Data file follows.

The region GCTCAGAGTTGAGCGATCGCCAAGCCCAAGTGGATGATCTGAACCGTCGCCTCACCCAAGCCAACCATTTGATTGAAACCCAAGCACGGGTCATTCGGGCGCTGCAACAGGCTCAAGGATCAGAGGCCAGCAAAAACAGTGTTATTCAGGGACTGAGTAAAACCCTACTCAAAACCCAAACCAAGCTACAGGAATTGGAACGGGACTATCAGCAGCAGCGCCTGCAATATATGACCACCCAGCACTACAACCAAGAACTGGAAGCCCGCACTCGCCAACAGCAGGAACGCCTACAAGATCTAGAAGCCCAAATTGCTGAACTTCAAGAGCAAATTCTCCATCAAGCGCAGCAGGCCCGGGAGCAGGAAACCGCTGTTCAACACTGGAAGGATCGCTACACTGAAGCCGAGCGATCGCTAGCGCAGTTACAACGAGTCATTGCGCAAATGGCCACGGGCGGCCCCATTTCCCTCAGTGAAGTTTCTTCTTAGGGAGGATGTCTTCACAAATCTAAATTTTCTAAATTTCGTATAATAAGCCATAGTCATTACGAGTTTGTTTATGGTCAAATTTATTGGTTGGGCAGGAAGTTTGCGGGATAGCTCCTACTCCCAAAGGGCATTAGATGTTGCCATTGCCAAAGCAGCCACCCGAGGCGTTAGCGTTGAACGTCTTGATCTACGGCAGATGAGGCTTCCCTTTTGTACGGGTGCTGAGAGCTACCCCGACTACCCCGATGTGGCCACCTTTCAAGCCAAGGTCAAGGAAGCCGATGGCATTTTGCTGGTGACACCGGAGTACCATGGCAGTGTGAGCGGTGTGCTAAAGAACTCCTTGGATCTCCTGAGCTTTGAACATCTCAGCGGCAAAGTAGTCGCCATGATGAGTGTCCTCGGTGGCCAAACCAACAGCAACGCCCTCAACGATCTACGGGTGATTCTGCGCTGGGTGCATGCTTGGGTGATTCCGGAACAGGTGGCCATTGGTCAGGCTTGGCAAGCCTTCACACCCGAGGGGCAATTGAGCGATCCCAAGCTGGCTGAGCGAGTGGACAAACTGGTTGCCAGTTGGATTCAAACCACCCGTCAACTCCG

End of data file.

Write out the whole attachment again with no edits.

The region GCTCAGAGTTGAGCGATCGCCAAGCCCAAGTGGATGATCTGAACCGTCGCCTCACCCAAGCCAACCATTTGATTGAAACCCAAGCACGGGTCATTCGGGCGCTGCAACAGGCTCAAGGATCAGAGGCCAGCAAAAACAGTGTTATTCAGGGACTGAGTAAAACCCTACTCAAAACCCAAACCAAGCTACAGGAATTGGAACGGGACTATCAGCAGCAGCGCCTGCAATATATGACCACCCAGCACTACAACCAAGAACTGGAAGCCCGCACTCGCCAACAGCAGGAACGCCTACAAGATCTAGAAGCCCAAATTGCTGAACTTCAAGAGCAAATTCTCCATCAAGCGCAGCAGGCCCGGGAGCAGGAAACCGCTGTTCAACACTGGAAGGATCGCTACACTGAAGCCGAGCGATCGCTAGCGCAGTTACAACGAGTCATTGCGCAAATGGCCACGGGCGGCCCCATTTCCCTCAGTGAAGTTTCTTCTTAGGGAGGATGTCTTCACAAATCTAAATTTTCTAAATTTCGTATAATAAGCCATAGTCATTACGAGTTTGTTTATGGTCAAATTTATTGGTTGGGCAGGAAGTTTGCGGGATAGCTCCTACTCCCAAAGGGCATTAGATGTTGCCATTGCCAAAGCAGCCACCCGAGGCGTTAGCGTTGAACGTCTTGATCTACGGCAGATGAGGCTTCCCTTTTGTACGGGTGCTGAGAGCTACCCCGACTACCCCGATGTGGCCACCTTTCAAGCCAAGGTCAAGGAAGCCGATGGCATTTTGCTGGTGACACCGGAGTACCATGGCAGTGTGAGCGGTGTGCTAAAGAACTCCTTGGATCTCCTGAGCTTTGAACATCTCAGCGGCAAAGTAGTCGCCATGATGAGTGTCCTCGGTGGCCAAACCAACAGCAACGCCCTCAACGATCTACGGGTGATTCTGCGCTGGGTGCATGCTTGGGTGATTCCGGAACAGGTGGCCATTGGTCAGGCTTGGCAAGCCTTCACACCCGAGGGGCAATTGAGCGATCCCAAGCTGGCTGAGCGAGTGGACAAACTGGTTGCCAGTTGGATTCAAACCACCCGTCAACTCCG